It’s an interesting interview because he defines life according to a hoary NASA definition that has come under serious attack from within the discipline: “a self-sustaining chemical system capable of undergoing Darwinian evolution.” That latter point aims, clearly, to appease Darwinists. What if a life form evolved by horizontal gene transfer (non-Darwinian evolution). Is it then not alive?
But while Mazur learns a number of interesting things in her interviews with Lonsdale, who has more than 100 papers to his credit as well as various patents, she cannot get him to discuss whether so narrow an approach is wise.
His approach favours RNA World (RNA preceded DNA because it is “a much simpler molecule.”)
He also acknowledges,
Even the experts I drew together a month or so ago, even they don’t have a single, clear model of how life began.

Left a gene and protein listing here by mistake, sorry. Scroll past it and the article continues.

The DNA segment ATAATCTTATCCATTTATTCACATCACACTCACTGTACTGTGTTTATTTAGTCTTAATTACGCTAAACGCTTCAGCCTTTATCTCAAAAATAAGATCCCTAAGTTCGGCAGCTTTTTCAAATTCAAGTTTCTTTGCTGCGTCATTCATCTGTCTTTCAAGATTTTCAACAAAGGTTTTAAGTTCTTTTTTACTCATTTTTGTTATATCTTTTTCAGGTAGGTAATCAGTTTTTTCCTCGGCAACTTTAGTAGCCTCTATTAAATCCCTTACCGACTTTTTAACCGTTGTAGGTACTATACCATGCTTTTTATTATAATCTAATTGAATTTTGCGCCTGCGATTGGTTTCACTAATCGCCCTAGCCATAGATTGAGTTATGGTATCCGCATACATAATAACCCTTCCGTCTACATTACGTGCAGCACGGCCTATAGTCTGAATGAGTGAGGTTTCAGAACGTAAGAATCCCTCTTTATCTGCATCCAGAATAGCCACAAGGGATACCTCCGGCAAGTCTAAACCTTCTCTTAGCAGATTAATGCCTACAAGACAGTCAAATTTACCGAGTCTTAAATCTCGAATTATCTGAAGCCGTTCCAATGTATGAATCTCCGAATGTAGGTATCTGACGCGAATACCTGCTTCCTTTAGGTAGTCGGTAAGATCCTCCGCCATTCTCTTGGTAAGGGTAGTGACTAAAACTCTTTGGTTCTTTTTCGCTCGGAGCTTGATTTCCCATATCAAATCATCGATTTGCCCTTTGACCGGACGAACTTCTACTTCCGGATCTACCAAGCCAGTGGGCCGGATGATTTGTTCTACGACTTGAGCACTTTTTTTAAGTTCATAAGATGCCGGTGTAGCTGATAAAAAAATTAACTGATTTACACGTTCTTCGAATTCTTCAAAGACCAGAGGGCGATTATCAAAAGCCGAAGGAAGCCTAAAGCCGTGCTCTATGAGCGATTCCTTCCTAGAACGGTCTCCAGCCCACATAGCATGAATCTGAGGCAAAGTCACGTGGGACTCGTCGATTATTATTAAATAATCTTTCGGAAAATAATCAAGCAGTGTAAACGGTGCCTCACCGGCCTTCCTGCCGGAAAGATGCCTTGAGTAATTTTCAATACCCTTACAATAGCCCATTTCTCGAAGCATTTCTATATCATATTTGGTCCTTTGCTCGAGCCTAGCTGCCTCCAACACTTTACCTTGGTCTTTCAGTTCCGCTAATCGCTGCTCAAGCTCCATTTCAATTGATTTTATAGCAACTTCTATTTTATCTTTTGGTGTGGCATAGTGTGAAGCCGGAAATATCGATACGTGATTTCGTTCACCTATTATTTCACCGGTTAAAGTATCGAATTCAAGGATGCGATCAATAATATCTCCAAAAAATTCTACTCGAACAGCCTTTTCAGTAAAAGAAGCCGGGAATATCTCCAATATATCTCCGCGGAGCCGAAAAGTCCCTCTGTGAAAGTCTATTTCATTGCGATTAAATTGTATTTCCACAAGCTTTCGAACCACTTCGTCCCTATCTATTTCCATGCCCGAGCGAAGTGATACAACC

If we lack a model, what can we test?
Incidentally, Lonsdale’ s purpose in discovering the origin of life was
My goal in supporting Origin of Life research is to help scientists solve one of the great remaining problems in biology. A solution will give every science teacher in the world, from high school to college, a fundamental understanding of how life probably began on the Earth. In time, the world will learn that the laws of chemistry and physics, and the principle of evolution by natural selection, are sufficient to explain life’s origin. – Harry Lonsdale
The metaphysical naturalist basis of his quest may have precluded his examining the “cash value” of Darwinism in the project.
See also: Welcome to “RNA world,” the five-star hotel of origin-of-life theories
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